When you’re in a long-distance relationship you put more effort into making your time together special—you’re more likely to branch out and stretch to make a moment memorable. Maybe you play tourist in your own town, try a new restaurant, take a trip somewhere romantic, or have a picnic in your own backyard. When you do crazy things or work hard to make a day special, you create moments that carry particular power to shape your memories and flavor your personal story. These vivid memories become important and positive touchstones in your relationship.

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7. You practice being patient

We live in a world where many things come fast and easy. We can send a text or an email and get a reply almost instantly. We can grocery shop online and have it delivered. We can buy instant oatmeal, instant noodles, and instant coffee. Just like decent coffee, however, good relationships require some patience.

Long-distance relationships seem custom-designed to teach patience, and patience is a powerful life skill. Patience helps you tolerate minor frustrations without getting stressed. It enables you take a long-term view of situations and problems. It stabilizes you in the face of life’s challenges. And, trust me, if you ever have children, you will need it in spades. When you are being patient in your long-distance relationship you are not just nurturing love, you are developing your character.

8. You have more time to pursue other passions and interests

I wouldn’t advocate being in a long-distance relationship because it frees up your time, but extra free time can be a silver lining to living far apart from your loved one. Don’t spend every spare minute on Skype with your partner. Instead, use some of your extra time to do things that are fun or fulfilling—read books, work out, do something creative, spend time with other friends. Investing in other passions and relationships isn’t betraying your long-distance lover, it’s making you a more well-rounded, interesting, and happier person.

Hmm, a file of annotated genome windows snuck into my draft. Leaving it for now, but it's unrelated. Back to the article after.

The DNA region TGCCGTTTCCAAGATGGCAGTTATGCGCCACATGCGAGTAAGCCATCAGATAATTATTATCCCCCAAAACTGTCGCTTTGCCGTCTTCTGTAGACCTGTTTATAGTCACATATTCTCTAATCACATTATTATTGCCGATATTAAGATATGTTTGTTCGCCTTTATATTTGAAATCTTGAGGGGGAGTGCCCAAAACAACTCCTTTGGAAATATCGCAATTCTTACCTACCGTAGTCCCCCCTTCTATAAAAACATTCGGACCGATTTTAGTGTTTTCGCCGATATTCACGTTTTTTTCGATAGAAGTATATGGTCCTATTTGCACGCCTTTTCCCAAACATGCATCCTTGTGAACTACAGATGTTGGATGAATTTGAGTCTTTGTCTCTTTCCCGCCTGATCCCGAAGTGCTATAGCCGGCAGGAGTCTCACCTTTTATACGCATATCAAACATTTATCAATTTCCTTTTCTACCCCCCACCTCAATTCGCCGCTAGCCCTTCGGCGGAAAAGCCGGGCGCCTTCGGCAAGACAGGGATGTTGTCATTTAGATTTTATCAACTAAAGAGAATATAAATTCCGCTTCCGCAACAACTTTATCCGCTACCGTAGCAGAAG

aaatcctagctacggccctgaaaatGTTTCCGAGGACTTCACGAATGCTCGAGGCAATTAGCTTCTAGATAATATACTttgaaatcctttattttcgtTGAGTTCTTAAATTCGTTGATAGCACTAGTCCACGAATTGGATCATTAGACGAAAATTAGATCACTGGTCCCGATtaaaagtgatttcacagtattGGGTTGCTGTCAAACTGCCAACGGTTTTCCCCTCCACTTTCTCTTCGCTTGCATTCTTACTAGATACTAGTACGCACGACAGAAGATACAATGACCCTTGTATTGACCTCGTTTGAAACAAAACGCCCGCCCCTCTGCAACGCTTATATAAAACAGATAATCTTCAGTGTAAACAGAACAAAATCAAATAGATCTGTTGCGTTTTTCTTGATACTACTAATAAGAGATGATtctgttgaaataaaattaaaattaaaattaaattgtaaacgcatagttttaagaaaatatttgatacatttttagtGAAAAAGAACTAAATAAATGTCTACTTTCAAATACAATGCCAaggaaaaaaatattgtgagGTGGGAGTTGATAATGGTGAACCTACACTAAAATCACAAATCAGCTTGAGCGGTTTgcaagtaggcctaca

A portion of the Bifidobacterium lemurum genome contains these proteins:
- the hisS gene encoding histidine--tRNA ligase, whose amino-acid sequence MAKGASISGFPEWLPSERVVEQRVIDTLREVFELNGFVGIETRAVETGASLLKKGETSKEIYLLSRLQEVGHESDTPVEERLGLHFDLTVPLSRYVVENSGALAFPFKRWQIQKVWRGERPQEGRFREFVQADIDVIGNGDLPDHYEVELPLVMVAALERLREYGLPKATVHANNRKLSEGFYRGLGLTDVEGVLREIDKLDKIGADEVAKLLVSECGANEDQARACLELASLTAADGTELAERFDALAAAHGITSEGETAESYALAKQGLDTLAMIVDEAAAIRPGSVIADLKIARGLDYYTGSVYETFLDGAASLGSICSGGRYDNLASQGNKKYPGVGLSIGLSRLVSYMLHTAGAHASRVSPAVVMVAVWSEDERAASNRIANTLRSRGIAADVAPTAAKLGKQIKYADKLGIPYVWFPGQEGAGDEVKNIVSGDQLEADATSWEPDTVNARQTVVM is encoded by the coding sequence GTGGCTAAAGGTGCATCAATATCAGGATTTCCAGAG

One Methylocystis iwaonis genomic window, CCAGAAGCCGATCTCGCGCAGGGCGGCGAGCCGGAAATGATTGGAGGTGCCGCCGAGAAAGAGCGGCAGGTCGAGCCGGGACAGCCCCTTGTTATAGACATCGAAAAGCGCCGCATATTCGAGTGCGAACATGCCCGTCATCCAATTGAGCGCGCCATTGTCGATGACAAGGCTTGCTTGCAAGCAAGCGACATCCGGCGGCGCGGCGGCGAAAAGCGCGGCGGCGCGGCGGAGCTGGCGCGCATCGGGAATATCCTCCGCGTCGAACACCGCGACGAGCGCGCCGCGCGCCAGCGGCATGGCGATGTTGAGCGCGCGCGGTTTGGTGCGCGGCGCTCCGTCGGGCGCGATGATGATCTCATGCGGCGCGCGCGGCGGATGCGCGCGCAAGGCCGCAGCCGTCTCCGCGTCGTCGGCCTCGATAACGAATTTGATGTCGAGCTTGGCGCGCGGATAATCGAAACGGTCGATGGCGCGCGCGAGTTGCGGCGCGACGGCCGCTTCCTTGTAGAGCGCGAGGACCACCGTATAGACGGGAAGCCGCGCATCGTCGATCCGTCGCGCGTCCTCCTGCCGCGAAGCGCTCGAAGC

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9. You develop independence

When you’re on your own most of the time you must learn how to tackle most challenges that daily life can throw at you—from getting your car serviced to making dinner or managing finances. When times feel tough, your partner can offer emotional support but won’t be able to sweep in and fix things for you. Like many other aspects of long-distance love, this rarely feels fun in the moment. You will, however, grow in self-sufficiency and independence. This, in turn, will only make you more attractive to your partner.

10. You cement your commitment

There are no two ways about it—long distance relationships are hard work. Settling down for a Skype date on a Friday night when you’d rather be spending some time snuggling can leave you feeling wistful at best and downright depressed at worst.

But here’s the good thing about hard work: the things we have to work for are often the very things most worth having. Many long-distance couples credit their time apart with helping them see just how much they really did want to be together. Persevering in the face of the distance helped make them even more committed to the relationship.